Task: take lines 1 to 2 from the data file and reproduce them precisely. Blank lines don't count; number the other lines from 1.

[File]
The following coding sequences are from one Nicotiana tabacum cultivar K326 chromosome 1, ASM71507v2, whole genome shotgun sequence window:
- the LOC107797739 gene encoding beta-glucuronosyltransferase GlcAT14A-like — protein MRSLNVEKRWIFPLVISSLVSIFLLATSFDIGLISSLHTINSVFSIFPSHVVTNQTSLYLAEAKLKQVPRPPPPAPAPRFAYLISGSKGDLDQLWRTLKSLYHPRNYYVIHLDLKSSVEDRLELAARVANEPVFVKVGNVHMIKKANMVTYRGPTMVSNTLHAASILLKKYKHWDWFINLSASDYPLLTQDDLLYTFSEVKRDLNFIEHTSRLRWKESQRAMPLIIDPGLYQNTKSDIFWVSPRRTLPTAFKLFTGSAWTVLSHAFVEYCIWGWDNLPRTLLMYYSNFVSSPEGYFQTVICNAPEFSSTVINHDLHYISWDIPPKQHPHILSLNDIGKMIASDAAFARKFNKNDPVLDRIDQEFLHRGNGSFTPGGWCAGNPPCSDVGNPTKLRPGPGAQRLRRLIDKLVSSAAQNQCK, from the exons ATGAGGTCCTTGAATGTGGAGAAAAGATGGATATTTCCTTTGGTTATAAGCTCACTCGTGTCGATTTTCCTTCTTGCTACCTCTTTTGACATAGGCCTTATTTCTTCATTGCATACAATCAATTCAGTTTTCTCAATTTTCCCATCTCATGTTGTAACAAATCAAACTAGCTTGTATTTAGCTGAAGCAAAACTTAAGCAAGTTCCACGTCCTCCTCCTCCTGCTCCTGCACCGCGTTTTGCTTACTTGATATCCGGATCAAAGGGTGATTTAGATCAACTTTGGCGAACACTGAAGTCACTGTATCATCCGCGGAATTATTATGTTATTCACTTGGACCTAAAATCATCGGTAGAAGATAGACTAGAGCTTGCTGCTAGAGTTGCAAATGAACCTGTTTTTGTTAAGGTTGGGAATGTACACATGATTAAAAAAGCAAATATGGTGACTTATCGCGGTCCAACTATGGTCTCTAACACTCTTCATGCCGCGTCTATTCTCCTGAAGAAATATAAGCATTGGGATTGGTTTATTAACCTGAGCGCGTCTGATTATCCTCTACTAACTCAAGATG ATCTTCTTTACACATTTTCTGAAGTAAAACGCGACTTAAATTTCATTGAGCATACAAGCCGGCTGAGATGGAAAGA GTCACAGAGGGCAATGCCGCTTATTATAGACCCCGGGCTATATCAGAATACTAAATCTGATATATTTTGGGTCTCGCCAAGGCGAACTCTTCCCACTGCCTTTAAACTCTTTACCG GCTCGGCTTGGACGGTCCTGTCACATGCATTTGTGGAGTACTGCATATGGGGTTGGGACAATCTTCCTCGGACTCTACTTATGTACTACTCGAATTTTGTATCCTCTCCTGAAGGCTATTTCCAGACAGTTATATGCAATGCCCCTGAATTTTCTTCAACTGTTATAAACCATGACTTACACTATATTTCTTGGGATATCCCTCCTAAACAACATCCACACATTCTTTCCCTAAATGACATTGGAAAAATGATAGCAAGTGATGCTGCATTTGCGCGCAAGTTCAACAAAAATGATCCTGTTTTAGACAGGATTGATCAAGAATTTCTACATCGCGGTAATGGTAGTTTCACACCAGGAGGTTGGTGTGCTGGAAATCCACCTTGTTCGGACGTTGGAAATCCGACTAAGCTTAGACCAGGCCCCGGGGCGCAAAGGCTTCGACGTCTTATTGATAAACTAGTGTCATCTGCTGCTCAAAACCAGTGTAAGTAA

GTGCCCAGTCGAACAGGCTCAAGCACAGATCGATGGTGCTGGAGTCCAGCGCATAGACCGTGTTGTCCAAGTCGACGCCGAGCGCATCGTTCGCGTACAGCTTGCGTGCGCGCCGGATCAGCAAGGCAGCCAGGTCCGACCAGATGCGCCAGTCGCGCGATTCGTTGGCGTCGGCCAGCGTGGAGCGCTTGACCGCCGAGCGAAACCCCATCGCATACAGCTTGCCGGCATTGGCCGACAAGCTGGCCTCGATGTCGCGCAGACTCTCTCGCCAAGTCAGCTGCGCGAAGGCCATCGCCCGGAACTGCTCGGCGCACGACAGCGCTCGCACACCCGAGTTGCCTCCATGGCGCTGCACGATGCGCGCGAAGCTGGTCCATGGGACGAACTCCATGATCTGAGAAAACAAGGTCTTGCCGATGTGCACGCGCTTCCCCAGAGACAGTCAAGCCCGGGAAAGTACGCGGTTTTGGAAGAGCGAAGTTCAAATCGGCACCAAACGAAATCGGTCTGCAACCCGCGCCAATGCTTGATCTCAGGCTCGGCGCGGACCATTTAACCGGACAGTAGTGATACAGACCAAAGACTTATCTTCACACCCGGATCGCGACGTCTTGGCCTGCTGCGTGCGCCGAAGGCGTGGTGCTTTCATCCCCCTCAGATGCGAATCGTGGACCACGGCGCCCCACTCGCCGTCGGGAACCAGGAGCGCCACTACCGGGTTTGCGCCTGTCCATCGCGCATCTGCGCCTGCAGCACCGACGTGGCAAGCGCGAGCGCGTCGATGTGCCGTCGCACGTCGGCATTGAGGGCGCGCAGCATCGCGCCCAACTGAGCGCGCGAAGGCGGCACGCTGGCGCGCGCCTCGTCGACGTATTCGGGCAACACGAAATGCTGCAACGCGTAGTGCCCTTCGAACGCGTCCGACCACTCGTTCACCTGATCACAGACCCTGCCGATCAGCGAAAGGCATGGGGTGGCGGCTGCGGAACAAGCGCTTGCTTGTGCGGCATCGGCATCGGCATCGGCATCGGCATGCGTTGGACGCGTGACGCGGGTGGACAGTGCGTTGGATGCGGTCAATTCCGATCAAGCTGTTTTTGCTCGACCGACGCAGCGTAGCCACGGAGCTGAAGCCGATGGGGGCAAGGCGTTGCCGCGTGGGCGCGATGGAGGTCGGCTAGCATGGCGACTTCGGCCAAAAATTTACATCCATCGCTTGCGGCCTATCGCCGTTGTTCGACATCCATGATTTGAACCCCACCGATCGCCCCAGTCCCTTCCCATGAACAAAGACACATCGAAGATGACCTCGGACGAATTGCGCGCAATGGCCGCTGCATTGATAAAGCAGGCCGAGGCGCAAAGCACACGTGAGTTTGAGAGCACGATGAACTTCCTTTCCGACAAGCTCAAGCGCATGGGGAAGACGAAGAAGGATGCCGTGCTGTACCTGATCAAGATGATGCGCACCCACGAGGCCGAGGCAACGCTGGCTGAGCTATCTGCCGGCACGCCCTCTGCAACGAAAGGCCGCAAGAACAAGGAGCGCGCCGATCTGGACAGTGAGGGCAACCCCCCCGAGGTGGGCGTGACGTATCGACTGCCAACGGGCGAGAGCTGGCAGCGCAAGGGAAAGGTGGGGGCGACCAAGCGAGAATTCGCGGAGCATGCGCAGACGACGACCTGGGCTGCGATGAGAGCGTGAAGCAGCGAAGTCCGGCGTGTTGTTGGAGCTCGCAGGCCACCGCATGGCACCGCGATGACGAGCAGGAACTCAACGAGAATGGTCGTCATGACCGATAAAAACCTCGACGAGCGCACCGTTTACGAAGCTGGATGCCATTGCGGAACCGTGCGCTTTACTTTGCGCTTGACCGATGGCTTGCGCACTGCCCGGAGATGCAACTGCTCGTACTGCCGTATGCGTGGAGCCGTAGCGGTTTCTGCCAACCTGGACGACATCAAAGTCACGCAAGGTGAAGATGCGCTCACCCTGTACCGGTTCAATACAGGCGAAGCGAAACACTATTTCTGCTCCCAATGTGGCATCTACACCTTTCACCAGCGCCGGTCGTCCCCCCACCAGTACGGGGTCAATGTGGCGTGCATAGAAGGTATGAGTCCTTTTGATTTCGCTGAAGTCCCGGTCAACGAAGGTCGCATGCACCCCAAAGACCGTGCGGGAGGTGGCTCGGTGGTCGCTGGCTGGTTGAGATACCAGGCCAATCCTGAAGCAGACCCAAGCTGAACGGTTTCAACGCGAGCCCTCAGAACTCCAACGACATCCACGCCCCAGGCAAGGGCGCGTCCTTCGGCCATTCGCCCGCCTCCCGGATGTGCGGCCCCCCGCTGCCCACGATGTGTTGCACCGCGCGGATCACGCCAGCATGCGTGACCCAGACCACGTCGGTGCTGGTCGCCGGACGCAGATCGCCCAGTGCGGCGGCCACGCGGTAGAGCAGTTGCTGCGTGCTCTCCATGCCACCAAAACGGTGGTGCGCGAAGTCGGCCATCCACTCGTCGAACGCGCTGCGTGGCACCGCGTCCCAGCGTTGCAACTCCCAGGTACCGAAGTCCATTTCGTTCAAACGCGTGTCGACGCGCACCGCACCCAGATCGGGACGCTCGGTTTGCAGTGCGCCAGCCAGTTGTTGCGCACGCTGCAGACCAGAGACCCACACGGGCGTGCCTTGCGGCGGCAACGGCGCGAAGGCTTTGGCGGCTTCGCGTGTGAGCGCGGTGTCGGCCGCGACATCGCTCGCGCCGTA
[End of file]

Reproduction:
The following coding sequences are from one Nicotiana tabacum cultivar K326 chromosome 1, ASM71507v2, whole genome shotgun sequence window:
- the LOC107797739 gene encoding beta-glucuronosyltransferase GlcAT14A-like — protein MRSLNVEKRWIFPLVISSLVSIFLLATSFDIGLISSLHTINSVFSIFPSHVVTNQTSLYLAEAKLKQVPRPPPPAPAPRFAYLISGSKGDLDQLWRTLKSLYHPRNYYVIHLDLKSSVEDRLELAARVANEPVFVKVGNVHMIKKANMVTYRGPTMVSNTLHAASILLKKYKHWDWFINLSASDYPLLTQDDLLYTFSEVKRDLNFIEHTSRLRWKESQRAMPLIIDPGLYQNTKSDIFWVSPRRTLPTAFKLFTGSAWTVLSHAFVEYCIWGWDNLPRTLLMYYSNFVSSPEGYFQTVICNAPEFSSTVINHDLHYISWDIPPKQHPHILSLNDIGKMIASDAAFARKFNKNDPVLDRIDQEFLHRGNGSFTPGGWCAGNPPCSDVGNPTKLRPGPGAQRLRRLIDKLVSSAAQNQCK, from the exons ATGAGGTCCTTGAATGTGGAGAAAAGATGGATATTTCCTTTGGTTATAAGCTCACTCGTGTCGATTTTCCTTCTTGCTACCTCTTTTGACATAGGCCTTATTTCTTCATTGCATACAATCAATTCAGTTTTCTCAATTTTCCCATCTCATGTTGTAACAAATCAAACTAGCTTGTATTTAGCTGAAGCAAAACTTAAGCAAGTTCCACGTCCTCCTCCTCCTGCTCCTGCACCGCGTTTTGCTTACTTGATATCCGGATCAAAGGGTGATTTAGATCAACTTTGGCGAACACTGAAGTCACTGTATCATCCGCGGAATTATTATGTTATTCACTTGGACCTAAAATCATCGGTAGAAGATAGACTAGAGCTTGCTGCTAGAGTTGCAAATGAACCTGTTTTTGTTAAGGTTGGGAATGTACACATGATTAAAAAAGCAAATATGGTGACTTATCGCGGTCCAACTATGGTCTCTAACACTCTTCATGCCGCGTCTATTCTCCTGAAGAAATATAAGCATTGGGATTGGTTTATTAACCTGAGCGCGTCTGATTATCCTCTACTAACTCAAGATG ATCTTCTTTACACATTTTCTGAAGTAAAACGCGACTTAAATTTCATTGAGCATACAAGCCGGCTGAGATGGAAAGA GTCACAGAGGGCAATGCCGCTTATTATAGACCCCGGGCTATATCAGAATACTAAATCTGATATATTTTGGGTCTCGCCAAGGCGAACTCTTCCCACTGCCTTTAAACTCTTTACCG GCTCGGCTTGGACGGTCCTGTCACATGCATTTGTGGAGTACTGCATATGGGGTTGGGACAATCTTCCTCGGACTCTACTTATGTACTACTCGAATTTTGTATCCTCTCCTGAAGGCTATTTCCAGACAGTTATATGCAATGCCCCTGAATTTTCTTCAACTGTTATAAACCATGACTTACACTATATTTCTTGGGATATCCCTCCTAAACAACATCCACACATTCTTTCCCTAAATGACATTGGAAAAATGATAGCAAGTGATGCTGCATTTGCGCGCAAGTTCAACAAAAATGATCCTGTTTTAGACAGGATTGATCAAGAATTTCTACATCGCGGTAATGGTAGTTTCACACCAGGAGGTTGGTGTGCTGGAAATCCACCTTGTTCGGACGTTGGAAATCCGACTAAGCTTAGACCAGGCCCCGGGGCGCAAAGGCTTCGACGTCTTATTGATAAACTAGTGTCATCTGCTGCTCAAAACCAGTGTAAGTAA